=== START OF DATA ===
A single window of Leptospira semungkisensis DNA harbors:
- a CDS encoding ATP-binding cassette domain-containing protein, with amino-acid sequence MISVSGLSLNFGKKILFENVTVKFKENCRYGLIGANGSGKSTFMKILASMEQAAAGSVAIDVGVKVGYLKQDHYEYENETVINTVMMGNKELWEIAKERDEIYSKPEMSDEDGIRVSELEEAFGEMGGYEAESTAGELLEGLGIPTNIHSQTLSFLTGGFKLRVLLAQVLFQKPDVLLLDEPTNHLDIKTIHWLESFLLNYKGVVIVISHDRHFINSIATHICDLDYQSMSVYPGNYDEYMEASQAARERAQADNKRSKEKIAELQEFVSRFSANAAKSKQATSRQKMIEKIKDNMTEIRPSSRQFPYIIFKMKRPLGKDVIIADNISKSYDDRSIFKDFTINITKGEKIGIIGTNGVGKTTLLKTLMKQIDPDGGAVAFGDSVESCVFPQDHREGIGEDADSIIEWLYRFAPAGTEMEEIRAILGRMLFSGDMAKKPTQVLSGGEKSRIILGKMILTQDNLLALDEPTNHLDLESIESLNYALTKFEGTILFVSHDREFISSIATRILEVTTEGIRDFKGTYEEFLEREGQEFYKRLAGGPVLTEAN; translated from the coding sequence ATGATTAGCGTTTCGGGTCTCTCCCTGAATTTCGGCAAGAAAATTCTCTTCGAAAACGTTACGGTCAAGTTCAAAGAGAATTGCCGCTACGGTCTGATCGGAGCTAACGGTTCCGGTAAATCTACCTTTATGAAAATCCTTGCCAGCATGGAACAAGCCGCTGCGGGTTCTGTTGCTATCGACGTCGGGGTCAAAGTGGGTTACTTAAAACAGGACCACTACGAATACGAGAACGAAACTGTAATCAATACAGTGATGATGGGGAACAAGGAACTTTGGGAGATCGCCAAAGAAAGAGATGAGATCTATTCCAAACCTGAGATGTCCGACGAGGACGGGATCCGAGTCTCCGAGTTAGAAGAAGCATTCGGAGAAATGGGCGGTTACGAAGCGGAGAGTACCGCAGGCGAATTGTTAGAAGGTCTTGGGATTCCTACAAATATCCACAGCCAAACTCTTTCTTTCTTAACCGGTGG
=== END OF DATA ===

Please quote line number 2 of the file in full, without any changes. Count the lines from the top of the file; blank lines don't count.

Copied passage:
- a CDS encoding ATP-binding cassette domain-containing protein, with amino-acid sequence MISVSGLSLNFGKKILFENVTVKFKENCRYGLIGANGSGKSTFMKILASMEQAAAGSVAIDVGVKVGYLKQDHYEYENETVINTVMMGNKELWEIAKERDEIYSKPEMSDEDGIRVSELEEAFGEMGGYEAESTAGELLEGLGIPTNIHSQTLSFLTGGFKLRVLLAQVLFQKPDVLLLDEPTNHLDIKTIHWLESFLLNYKGVVIVISHDRHFINSIATHICDLDYQSMSVYPGNYDEYMEASQAARERAQADNKRSKEKIAELQEFVSRFSANAAKSKQATSRQKMIEKIKDNMTEIRPSSRQFPYIIFKMKRPLGKDVIIADNISKSYDDRSIFKDFTINITKGEKIGIIGTNGVGKTTLLKTLMKQIDPDGGAVAFGDSVESCVFPQDHREGIGEDADSIIEWLYRFAPAGTEMEEIRAILGRMLFSGDMAKKPTQVLSGGEKSRIILGKMILTQDNLLALDEPTNHLDLESIESLNYALTKFEGTILFVSHDREFISSIATRILEVTTEGIRDFKGTYEEFLEREGQEFYKRLAGGPVLTEAN; translated from the coding sequence ATGATTAGCGTTTCGGGTCTCTCCCTGAATTTCGGCAAGAAAATTCTCTTCGAAAACGTTACGGTCAAGTTCAAAGAGAATTGCCGCTACGGTCTGATCGGAGCTAACGGTTCCGGTAAATCTACCTTTATGAAAATCCTTGCCAGCATGGAACAAGCCGCTGCGGGTTCTGTTGCTATCGACGTCGGGGTCAAAGTGGGTTACTTAAAACAGGACCACTACGAATACGAGAACGAAACTGTAATCAATACAGTGATGATGGGGAACAAGGAACTTTGGGAGATCGCCAAAGAAAGAGATGAGATCTATTCCAAACCTGAGATGTCCGACGAGGACGGGATCCGAGTCTCCGAGTTAGAAGAAGCATTCGGAGAAATGGGCGGTTACGAAGCGGAGAGTACCGCAGGCGAATTGTTAGAAGGTCTTGGGATTCCTACAAATATCCACAGCCAAACTCTTTCTTTCTTAACCGGTGG